1. Archive

Carelessness to new extremes

Published Oct. 6, 2005

From 1954 to 1974, CIA officer James Angleton drove fellow agents to distraction with his obsessive search of documents that would prove his deeply held conviction there was a mole burrowed deep inside the intelligence agency. Angleton never found what he was looking for, and his paranoia got him dismissed in 1975. Better the agency had kept him looking.

Carleton Ames worked briefly for Angleton during those years. It's the height of irony that Ames' son, Aldrich, now stands accused of becoming the mole Angleton never found. Details of the CIA's ineptitude in exposing Aldrich Ames would be comical if they weren't so appalling that they border on criminal. The agency's bungling might have meant the life-and-death difference for eight Russians and East Europeans executed as agents of the CIA.

Item: In the mid-80s, the CIA was mystified by the failure of attempts to infiltrate the Soviet KGB. Betrayal was suspected, but suspects didn't include Aldrich Ames. Then two Russian intelligence officers in Washington, D.C., who had been recruited as double agents by the FBI, were called home to Moscow, tried and executed. Still, Ames was not a suspect.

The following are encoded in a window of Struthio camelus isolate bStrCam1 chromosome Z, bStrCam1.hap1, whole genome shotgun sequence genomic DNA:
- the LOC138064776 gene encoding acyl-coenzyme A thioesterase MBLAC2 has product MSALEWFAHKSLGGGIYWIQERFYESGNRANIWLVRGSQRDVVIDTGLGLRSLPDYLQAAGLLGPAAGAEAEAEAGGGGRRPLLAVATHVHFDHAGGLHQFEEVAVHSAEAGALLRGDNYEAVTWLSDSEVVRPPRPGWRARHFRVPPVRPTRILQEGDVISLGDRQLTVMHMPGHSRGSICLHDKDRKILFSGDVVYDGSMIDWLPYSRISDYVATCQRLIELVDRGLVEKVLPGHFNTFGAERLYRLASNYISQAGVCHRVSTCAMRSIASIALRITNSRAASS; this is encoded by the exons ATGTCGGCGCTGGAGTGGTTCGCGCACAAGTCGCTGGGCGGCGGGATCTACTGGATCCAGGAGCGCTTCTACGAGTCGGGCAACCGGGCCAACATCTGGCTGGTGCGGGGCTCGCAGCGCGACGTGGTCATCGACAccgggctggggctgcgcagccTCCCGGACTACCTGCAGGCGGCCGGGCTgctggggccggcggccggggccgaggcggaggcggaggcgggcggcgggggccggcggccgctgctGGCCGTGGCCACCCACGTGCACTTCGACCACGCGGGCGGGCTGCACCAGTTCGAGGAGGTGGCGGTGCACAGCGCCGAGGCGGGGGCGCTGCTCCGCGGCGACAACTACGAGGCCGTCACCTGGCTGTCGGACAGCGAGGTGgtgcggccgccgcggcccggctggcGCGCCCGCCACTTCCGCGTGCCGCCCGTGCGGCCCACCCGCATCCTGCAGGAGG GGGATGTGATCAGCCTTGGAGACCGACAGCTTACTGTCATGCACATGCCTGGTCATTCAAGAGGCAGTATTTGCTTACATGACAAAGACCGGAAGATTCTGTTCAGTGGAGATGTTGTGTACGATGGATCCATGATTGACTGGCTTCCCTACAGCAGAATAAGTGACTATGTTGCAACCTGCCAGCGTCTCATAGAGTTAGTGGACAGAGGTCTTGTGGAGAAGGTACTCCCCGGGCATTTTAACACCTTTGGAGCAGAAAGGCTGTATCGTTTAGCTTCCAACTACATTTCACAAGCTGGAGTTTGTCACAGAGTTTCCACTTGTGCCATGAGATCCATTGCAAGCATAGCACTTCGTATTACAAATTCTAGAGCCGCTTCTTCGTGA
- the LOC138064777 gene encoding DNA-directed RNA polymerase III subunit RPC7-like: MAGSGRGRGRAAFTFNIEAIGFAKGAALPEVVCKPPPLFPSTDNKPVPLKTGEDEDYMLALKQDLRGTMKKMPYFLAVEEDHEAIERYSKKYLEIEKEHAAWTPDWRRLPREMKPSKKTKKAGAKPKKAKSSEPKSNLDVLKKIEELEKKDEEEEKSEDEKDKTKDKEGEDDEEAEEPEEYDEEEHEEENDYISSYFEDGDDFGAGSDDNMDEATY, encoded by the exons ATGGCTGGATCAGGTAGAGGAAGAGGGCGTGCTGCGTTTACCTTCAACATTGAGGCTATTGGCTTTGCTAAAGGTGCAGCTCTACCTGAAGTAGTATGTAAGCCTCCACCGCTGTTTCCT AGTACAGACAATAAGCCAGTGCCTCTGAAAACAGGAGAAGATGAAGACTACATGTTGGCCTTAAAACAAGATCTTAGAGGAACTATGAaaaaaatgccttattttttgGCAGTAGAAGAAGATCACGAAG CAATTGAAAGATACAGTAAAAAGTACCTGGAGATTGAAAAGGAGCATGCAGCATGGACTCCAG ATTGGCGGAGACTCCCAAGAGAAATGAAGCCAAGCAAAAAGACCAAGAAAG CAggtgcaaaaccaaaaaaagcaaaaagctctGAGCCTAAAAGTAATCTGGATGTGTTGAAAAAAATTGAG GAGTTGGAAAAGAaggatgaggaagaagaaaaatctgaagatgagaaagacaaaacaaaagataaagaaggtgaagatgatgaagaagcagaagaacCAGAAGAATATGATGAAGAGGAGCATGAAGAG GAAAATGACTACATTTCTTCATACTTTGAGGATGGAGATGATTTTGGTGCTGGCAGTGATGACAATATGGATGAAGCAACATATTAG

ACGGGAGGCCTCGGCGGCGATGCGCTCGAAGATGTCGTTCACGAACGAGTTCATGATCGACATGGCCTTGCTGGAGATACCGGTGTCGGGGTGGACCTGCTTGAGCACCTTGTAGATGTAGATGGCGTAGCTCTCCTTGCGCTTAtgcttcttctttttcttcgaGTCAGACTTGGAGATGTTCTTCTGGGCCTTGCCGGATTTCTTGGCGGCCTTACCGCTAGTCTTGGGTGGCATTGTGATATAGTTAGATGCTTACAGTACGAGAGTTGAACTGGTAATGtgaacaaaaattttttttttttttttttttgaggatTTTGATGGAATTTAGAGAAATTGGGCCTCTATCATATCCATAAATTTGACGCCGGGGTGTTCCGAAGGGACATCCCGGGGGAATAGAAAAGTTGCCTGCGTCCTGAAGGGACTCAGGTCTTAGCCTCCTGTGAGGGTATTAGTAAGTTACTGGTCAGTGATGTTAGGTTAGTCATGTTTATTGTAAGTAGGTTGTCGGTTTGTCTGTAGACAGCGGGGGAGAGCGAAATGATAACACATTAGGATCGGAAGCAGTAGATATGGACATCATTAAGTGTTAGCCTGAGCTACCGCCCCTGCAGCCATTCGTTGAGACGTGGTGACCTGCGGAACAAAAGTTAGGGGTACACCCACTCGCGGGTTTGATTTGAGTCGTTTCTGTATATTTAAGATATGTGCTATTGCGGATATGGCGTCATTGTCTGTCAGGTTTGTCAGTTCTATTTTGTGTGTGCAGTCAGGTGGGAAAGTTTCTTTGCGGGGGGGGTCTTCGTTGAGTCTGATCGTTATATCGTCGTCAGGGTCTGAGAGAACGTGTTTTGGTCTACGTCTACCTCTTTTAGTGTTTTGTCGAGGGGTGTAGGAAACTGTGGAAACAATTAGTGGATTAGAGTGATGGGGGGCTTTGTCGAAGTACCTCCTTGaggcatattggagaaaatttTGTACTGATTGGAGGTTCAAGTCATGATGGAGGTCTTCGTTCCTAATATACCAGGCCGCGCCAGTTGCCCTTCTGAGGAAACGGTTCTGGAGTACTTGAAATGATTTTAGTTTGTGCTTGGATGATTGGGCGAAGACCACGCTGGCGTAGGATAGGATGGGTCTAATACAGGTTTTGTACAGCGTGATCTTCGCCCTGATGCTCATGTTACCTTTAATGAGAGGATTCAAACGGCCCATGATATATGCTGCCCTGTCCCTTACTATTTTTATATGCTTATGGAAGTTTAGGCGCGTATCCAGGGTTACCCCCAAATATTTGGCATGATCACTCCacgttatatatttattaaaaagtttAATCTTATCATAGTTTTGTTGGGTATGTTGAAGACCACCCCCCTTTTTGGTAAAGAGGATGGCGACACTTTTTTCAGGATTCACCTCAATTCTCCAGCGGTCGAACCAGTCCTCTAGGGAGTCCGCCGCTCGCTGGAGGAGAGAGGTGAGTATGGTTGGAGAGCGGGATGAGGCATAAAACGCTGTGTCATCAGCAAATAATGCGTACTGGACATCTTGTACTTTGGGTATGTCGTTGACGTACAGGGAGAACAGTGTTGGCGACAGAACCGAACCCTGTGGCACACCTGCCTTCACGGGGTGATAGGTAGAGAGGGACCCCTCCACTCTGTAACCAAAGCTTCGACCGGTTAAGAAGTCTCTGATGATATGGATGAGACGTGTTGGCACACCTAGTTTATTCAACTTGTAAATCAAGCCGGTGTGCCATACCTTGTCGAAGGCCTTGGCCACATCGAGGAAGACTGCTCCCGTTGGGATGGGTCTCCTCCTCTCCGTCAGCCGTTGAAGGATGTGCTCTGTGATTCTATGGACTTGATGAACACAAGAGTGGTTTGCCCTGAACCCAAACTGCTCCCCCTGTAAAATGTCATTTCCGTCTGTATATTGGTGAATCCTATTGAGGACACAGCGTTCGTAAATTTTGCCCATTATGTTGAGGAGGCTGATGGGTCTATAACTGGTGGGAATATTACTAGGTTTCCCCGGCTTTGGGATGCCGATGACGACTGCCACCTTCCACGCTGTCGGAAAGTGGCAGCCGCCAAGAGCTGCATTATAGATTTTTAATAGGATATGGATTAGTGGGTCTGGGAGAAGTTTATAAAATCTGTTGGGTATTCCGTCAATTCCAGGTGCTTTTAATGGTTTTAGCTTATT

Item: In 1989, an official tipped the CIA that Ames was living far beyond the means of a $69,000-a-year division chief, like paying $540,000 for a new home. Incredibly, it wasn't until two years later that anybody asked Ames to explain. He said his wife inherited money. It was another year before anybody checked that claim. Between 1989 and 1992, Ames and his wife also deposited $278,000 into personal banking accounts and rang up nearly half a million dollars in credit card charges.

Item: In 1992, Ames told his superiors he was going to Columbia to visit his mother-in-law. Then he openly flew to Venezuela instead and met with a Russian contact, according to an FBI surveillance report. At this point, flags should have popped up all over the CIA's Langley, Va., headquarters, but it wasn't until June of last year that Ames' office at the agency was searched.

Item: In the seven years the CIA had Ames more or less under scrutiny, eight of the 10 operatives he is accused of betraying were executed.

One member of Congress described the CIA's hunt for a mole as "unfocused." Quite an understatement. Words like incompetent, blind and dumb come more readily to mind.